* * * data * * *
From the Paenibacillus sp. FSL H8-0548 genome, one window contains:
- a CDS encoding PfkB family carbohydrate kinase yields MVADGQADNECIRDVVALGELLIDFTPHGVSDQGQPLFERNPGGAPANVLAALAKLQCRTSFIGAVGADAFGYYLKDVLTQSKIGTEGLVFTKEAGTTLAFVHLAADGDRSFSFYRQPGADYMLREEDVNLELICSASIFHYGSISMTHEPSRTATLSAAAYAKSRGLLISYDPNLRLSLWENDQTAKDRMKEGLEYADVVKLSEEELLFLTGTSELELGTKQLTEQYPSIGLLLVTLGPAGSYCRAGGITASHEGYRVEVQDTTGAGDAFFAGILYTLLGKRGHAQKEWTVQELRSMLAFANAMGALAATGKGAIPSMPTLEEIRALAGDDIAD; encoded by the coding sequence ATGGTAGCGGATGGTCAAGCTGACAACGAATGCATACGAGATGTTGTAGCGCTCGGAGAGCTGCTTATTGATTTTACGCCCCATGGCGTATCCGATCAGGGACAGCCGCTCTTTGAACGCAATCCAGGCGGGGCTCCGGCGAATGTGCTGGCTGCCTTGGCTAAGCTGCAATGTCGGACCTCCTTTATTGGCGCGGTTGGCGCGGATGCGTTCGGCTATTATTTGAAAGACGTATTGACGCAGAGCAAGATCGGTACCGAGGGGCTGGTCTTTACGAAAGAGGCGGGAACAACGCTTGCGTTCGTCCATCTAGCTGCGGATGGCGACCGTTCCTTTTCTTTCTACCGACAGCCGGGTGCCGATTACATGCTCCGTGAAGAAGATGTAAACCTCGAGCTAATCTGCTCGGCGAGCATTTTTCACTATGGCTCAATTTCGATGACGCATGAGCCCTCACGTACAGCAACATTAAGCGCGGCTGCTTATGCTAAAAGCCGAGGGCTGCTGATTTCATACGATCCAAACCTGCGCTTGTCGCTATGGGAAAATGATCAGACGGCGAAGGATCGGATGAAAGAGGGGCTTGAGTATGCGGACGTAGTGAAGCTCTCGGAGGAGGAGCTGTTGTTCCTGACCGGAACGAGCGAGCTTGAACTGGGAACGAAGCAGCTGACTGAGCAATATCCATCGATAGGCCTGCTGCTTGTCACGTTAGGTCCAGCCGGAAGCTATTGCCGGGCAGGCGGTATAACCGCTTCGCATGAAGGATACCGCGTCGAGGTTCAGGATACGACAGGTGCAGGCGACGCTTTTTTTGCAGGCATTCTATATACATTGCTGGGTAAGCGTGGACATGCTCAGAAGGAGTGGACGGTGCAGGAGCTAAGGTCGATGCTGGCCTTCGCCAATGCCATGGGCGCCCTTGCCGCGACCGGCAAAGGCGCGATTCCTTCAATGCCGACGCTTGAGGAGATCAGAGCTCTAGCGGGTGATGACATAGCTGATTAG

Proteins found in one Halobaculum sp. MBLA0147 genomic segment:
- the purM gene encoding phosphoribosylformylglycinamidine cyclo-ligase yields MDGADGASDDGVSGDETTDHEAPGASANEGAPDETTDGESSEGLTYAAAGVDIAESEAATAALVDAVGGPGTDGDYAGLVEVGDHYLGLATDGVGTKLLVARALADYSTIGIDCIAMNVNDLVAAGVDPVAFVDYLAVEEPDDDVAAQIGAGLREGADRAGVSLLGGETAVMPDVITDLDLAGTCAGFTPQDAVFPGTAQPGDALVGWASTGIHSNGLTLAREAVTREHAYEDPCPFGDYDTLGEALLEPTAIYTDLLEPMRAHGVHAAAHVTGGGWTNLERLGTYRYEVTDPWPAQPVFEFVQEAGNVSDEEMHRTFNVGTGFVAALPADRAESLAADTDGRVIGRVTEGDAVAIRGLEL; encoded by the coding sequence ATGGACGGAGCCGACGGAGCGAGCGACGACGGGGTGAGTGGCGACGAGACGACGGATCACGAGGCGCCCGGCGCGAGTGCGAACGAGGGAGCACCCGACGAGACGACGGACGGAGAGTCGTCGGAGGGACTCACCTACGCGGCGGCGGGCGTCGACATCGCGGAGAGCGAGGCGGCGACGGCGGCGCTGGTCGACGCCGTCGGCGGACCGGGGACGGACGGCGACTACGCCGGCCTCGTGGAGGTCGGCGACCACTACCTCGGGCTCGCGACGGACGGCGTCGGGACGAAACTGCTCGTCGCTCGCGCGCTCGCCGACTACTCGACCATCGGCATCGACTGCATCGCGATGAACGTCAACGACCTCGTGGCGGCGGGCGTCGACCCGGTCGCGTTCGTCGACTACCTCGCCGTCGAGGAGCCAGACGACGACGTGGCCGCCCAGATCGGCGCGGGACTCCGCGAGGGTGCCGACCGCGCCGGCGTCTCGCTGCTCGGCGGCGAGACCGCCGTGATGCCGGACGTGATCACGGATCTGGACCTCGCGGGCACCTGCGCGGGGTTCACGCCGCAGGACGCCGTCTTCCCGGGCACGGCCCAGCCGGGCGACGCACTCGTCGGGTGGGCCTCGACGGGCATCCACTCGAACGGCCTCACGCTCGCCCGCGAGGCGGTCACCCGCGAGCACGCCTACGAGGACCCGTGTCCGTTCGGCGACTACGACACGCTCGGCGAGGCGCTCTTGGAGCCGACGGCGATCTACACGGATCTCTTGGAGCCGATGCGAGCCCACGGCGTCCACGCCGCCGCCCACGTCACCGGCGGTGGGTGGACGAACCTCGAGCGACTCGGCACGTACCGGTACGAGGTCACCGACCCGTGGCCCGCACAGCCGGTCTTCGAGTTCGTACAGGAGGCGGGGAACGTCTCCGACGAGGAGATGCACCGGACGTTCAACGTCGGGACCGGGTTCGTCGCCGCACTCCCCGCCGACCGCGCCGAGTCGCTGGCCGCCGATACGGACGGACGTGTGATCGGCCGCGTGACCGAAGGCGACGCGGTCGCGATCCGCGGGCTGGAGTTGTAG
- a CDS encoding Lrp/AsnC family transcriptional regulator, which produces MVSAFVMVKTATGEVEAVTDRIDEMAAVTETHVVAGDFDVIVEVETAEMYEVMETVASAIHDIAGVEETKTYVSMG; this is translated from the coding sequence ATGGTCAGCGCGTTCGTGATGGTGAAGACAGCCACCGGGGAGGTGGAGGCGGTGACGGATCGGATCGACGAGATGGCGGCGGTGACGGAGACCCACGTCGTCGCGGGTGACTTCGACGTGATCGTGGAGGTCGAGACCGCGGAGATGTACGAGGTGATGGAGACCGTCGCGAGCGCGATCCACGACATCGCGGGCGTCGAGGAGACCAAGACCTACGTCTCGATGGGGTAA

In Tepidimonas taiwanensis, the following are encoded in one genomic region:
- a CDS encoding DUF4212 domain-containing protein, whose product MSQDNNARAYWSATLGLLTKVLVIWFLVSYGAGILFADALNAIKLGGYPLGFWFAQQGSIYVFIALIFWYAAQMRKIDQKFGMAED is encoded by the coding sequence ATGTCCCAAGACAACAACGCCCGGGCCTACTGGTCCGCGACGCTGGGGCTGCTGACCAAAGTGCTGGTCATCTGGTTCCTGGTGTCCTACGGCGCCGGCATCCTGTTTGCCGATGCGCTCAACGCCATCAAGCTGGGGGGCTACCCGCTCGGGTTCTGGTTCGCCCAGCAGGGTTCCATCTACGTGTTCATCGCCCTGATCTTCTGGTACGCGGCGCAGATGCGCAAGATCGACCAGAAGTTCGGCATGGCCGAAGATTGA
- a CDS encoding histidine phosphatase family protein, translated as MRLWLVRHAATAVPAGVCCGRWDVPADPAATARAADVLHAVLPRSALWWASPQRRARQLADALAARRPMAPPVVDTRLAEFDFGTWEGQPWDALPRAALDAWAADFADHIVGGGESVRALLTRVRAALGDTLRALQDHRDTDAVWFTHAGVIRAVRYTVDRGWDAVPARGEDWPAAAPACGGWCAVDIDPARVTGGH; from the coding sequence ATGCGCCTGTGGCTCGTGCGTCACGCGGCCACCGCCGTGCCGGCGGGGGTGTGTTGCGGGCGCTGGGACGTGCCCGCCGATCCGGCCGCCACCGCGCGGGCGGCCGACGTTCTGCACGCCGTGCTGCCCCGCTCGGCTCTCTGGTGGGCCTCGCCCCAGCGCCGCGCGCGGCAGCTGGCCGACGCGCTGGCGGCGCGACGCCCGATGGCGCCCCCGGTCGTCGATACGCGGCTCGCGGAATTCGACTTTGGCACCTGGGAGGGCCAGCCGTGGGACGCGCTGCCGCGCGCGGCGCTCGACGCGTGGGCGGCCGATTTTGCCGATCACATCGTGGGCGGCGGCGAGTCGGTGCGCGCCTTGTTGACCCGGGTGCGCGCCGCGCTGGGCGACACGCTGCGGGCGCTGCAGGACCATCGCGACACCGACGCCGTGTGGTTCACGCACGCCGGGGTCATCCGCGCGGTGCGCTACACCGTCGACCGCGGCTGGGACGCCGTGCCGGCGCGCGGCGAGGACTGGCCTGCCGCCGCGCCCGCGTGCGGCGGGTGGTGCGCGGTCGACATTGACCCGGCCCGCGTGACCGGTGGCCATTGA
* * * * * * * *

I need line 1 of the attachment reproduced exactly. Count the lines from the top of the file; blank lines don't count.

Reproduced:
From the Paenibacillus sp. FSL H8-0548 genome, one window contains: